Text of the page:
Throughout this course, numerous examples of science promotion have been given, from the individual level of Pro-Ams to the supranational level of the EU Action Plan. Is there an appropriate political level for initiating science promotion or might a multi-level approach be more fruitful?
Certainly there is evidence that local or sub-national initiatives can engage people – from Science Cafés and Cities of Science, to the Pub Understanding of Science beer mats with scientific questions and the informal networks of Pro-Ams. People may be inspired to access science by it having a local presence, by it representing a strong regional tradition or by the desire to join a local knowledge community. Thus, we might find that people are joining in some element of science outreach as a means of generating (or maintaining) social cohesion. The Leadbeater and Miller paper (Reading 1) argued this well:
The fact that people can pursue amateur hobbies and interests without state censorship or interference is a good measure of freedom. People with passions that draw them into civic life are more likely to have a stake in a democratic process that defends this freedom of association.
(Leadbeater and Miller, 2004, p. 54)
There are also reasons to encourage science promotion on a national and international level. Nationwide schemes may have more resources to initiate diverse events and techniques, and any subsequent success may reach a wider audience and thus become self-reinforcing. The paradigm of linear transmission in science promotion is still common in the UK, but this paradigm is being modified as the social and political momentum towards dialogue and interaction gathers pace. Indeed, as Rennie and Stocklmayer (p. 766) observe: ‘With extraordinary speed, the tone of debate in Europehas changed to one of dialogue, openness and accountability’. However, you'll appreciate that while the rhetoric from ‘on high’ may have changed, the problems of how engagement might work in practice and getting scientists and policy makers fully committed to the idea remain.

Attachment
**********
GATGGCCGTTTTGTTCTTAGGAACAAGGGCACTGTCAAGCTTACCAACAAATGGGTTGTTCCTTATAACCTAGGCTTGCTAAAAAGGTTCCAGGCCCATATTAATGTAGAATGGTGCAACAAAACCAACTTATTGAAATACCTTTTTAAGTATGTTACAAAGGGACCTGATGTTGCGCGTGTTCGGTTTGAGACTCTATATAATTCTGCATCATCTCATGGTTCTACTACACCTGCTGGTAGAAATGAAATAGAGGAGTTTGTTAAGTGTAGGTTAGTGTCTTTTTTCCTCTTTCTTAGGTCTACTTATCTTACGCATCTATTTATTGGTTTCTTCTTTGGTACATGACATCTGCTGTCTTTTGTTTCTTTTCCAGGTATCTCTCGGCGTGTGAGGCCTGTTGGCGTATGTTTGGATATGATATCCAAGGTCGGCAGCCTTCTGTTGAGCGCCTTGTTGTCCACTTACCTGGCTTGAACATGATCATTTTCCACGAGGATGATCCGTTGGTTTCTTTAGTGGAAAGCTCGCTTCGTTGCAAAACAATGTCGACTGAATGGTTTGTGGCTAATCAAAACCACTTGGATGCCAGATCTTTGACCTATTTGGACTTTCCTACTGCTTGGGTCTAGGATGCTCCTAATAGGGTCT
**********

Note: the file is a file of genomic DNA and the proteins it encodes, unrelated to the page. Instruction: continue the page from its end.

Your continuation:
It is perhaps not surprising, therefore, that Rennie and Stocklmayer go on to warn that ‘decisions about science and technology education and informal learning, for the many people whom these areas aim to reach, are no closer to resolution than before’ (Rennie and Stocklmayer, p. 766). To achieve resolution will involve many players on different political levels – not just the relevant office of the appropriate government department, but also the research community, industry, NGOs, opposition parties, the education sector and citizen groups – as well as individuals not part of a recognised grouping. Within this, we should recognise the contribution of the ‘subculture’ of independent collectives and individuals, such as the Pro-Ams, but we need to be sensitive about the extent to which that contribution is formalised since trying to do this may spoil its very essence.
Furthermore, initiatives at all geo-political levels could emphasise the cross-cultural cohesion that might be gained from enlightened science promotion. Clearly there is momentum for greater public involvement in the science–policy realm, but it is not always clear what the motive is for those who initiate science promotion programmes. Thus science promotion also needs to be genuinely dialogic and interactive, with an explicit agenda of public access and inclusion – as such, it actually needs to be more political. Perhaps this makes the case for all the types of promotion considered in this course – institutional and individual, ‘Go See’, ‘Go Say’ and ‘Go Use’ – to be considered as viable means of science outreach and public engagement.
This course has taken you on an analytical journey, from local science promotion events to international PEST (Public Engagement in Science and Technology) strategies, with many concepts and readings along the way. As a bit of light relief (but with a serious message, of course), you might enjoy the activity.
Do you recall the ‘event’ of ‘Pub Understanding of Science’ beer mats? See for yourself if they work – cut out the mat (attached as a pdf below) and see if it inspires your friends and family to engage with science.
‘’ beer mat for use with the activity.